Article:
Boys In The Band (CBS/Paramount) is finally out on DVD. Director William Friedkin's excellent 1970 film version, which was based on the groundbreaking, controversial-at-the-time play by Mart Crowley, is about a group of Manhattan gay friends celebrating a birthday party. Kenneth Nelson plays Michael, the host, who gets a tearful call from a college friend (Peter White) -- an unexpected arrival that sets into motion a drunken game of truth or dare.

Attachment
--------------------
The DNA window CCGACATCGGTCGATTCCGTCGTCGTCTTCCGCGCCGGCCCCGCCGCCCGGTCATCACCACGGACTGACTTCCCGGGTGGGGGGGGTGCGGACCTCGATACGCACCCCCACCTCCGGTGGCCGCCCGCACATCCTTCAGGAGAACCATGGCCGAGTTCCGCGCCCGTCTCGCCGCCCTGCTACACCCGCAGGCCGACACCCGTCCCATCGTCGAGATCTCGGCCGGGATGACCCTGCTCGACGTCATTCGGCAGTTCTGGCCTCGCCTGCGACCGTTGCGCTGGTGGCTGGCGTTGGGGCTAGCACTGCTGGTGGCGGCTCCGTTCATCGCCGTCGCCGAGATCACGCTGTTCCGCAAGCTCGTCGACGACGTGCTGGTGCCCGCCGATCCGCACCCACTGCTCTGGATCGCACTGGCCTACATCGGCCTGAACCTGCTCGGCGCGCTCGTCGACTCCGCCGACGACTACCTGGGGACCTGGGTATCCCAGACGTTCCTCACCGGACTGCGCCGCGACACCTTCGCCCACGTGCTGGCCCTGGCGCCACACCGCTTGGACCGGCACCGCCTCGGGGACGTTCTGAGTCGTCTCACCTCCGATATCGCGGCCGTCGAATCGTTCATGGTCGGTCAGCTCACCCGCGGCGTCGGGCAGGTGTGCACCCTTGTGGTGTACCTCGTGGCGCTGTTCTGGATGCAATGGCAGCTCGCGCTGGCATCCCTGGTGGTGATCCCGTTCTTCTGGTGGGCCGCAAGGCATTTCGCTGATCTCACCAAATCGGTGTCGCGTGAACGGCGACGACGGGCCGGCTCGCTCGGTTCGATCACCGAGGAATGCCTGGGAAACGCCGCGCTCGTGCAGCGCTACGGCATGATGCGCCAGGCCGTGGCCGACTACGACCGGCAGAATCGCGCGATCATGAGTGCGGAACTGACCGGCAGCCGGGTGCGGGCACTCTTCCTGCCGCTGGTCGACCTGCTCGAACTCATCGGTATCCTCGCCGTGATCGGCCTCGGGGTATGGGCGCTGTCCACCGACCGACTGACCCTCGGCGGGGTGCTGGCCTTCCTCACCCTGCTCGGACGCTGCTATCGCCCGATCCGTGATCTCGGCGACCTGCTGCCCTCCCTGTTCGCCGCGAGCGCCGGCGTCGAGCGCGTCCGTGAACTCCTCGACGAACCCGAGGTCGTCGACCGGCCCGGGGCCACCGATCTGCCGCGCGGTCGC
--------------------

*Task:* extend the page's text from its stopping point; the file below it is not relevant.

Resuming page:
There are three great DVD featurettes on the play and movie's origins, and two of the surviving actors (Laurence Luckinbill and Peter White) discuss how their agents considered their doing this play career suicide. It also goes into what a family the cast became. Many of the actors died of AIDS, and a story about Robert LaTourneaux (who played the cowboy hustler) being cared for by Cliff Gorman (who played the flamboyantly effeminate Emory) and his wife during the later stages of his illness are really touching. It's hard to watch the film (the tears, the self-hating gays) without some twinges. But a lot of it is brilliantly acted and very, very, funny -- especially the lines delivered by the pockmarked, afro-haired, birthday boy Harold (played with acid-tongued delivery by Leonard Frye: "Give me librium or give me meth."). I've always had a guilty affection for this movie, but revisiting it made me realize how well Friedkin transformed the rather stage-bound material into something nicely cinematic.